Barrel-aged beers are a bit of an occasion. One can’t help but feel special when indulging in these cask-cured creations. Each sip of these vintage elixirs transport the drinker back in time, far beyond the beer’s initial marriage to wood. These complex conceptions put you in the seat of a time machine, taking you back centuries when life was simpler. Fleeting visions of Belgian Monks perfecting their aging craft, in abbeys lost to time, flash before you with every tilt of the glass. This tedious, arduous technique demands reverence and respect. Therefore, the question must be asked. Do you respect wood?
The good folks over at East End Brewing Co. sure do! That’s why on Saturday, June 9th, they opened their doors to the barrel room, and let in some of the most dedicated beer drinkers this side of the Monongahela. Our tour guide, Andy, gave us an in-depth look into the knotty world of barrel-aged beers.
Most barrel-aged beers start out life like any other, up until after fermentation. Rather than pumping the beer into the bright tank (storage until bottling), the fermented beer is pumped into the cask of choice. Each cask is treated beforehand by pumping in hot water until the barrel swells, allowing it to remain tight, so no leaks occur. East End’s barrel variety is impressive. Bourbon, rum, tequila and gin barrels line the back walls of the room, yet the majority of barrels originate from the vineyard. Andy explained that East End has 30,000 pounds of beer aging in Brett barrels.
Brett, short for Brettanomyces lambicus, is a strain of wild yeast found in East End’s wine barrels. Brett yeast is extremely volatile and transmittable, and therefore kept separate from liquor-aged barrels and brewing equipment. “Touching the Brett barrels and then coming in contact with clean brewing equipment could potentially ruin an entire batch of beer,” warned Andy.
After the beer is pumped in, the aging process begins. “From initial brewing, to bottling of an aged beer, it takes a little more than one year,” Andy clarified. Barrels are periodically tapped, with their contents tasted for consistency and quality. The best barrels of the same beer will be blended, while rejected barrels will be dumped. On average, 3 ½ barrels will be lost. This loss of barrels, coupled with longer storage times, accounts for the premium prices and scarcity of barrel-aged beers.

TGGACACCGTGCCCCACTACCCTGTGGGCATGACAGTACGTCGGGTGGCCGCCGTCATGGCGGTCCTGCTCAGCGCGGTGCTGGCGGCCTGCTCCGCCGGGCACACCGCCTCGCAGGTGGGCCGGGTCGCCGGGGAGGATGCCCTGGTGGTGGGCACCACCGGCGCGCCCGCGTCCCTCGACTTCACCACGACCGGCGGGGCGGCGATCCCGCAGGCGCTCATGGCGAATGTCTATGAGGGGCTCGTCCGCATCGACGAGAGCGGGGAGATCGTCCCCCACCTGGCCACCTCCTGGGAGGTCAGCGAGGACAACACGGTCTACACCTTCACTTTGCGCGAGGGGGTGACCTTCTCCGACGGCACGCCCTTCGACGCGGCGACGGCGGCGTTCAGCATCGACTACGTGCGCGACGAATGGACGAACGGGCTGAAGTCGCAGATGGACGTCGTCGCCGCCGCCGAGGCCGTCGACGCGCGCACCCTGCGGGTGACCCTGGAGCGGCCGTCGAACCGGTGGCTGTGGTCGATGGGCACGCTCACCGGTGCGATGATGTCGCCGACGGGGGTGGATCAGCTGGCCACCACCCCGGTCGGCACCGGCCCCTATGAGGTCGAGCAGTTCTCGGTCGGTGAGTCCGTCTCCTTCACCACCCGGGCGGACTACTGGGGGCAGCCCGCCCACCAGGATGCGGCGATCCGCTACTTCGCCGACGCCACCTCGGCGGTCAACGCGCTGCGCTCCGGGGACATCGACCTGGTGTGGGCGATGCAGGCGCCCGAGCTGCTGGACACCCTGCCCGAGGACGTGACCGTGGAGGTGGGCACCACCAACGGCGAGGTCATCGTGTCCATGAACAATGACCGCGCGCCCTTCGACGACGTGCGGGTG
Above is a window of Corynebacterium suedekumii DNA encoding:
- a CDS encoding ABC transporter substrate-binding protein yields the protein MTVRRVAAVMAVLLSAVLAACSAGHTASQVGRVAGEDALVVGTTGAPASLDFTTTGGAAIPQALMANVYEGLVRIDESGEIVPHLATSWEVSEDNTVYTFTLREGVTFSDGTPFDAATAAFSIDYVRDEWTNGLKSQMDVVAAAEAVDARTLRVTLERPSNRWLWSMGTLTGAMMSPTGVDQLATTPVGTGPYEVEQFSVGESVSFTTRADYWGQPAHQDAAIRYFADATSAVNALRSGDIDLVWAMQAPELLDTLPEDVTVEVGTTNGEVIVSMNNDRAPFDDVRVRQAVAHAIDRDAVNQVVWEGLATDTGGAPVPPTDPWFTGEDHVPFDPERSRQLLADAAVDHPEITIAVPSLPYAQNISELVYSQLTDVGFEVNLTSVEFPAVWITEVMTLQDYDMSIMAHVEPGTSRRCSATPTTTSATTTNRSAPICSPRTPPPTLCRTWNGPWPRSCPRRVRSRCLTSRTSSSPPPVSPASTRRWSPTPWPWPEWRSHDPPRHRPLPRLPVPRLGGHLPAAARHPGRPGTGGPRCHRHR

East End presented the tour with four exceptional examples of their barrel aging skill. Two Brett-aged beers were presented first, followed by two bourbon barrel-aged ales. Each successive beer was as well thought out and unique as the last.
Saison la Seconde
This farmhouse-style ale, with its 6.3% abv., kicked off the tasting and set the tone for the rest of the tour. Sour and slightly funky, la Seconde is a great example of a subtle, wine-aged ale. The beer poured a deep-golden hue, with a slight haze, and remained effervescent from start
to finish. Tastes of chardonnay, lime, and funk hit the tongue, while visions of the farmhouse entered the mind.
Brett Hop is a big departure from the Saison la Seconde. Based on East End’s flagship beer, Big Hop, Brett Hop is fermented with 100% Brettanomyces. This beer is almost as funky as 1970’s baseline, while remaining hoppy, fruity, and sour. Pouring a darker, reddish hue, Brett Hop’s 6.8% abv. is still tame compared to other barrel-aged creations.
Homewood Reserve: 2016 Vintage
The Homewood Reserve is the bourbon barrel-aged brother of East End’s Black Strap Stout. And boy is it special. Pouring like used motor oil, this black, syrup-like concoction is a thing of pure beauty. Smooth flavors of chocolate, coffee, and bourbon caress the tongue. At only 6.3% abv., this beer, unbelievably, has a lower alcohol content considering all of its characteristics of a big, boozy barrel-aged stout.
Fatter Gary Imperial Brown Ale
The final beer, a personal favorite that I had featured in my Leaf and Bean article, the Fatter Gary Imperial Brown Ale, was a phenomenal way to go out with a boozy bang! This 9% abv. imperial brown ale is crammed with character. A dark brown, almost black pour, uncovers a myriad of flavors. Cocoa, vanilla and caramel are most prevalent, while the barrel-aging makes the beer exceptionally smooth.
East End’s cask-cured beers have their own unique personality. The stories they tell are in the barrels they fill. My admiration and respect for this ancient art has only increased after touring the facilities. Are you sad you missed this tour? Don’t be. Keep an eye on East End Brewery’s website for more events similar to this one!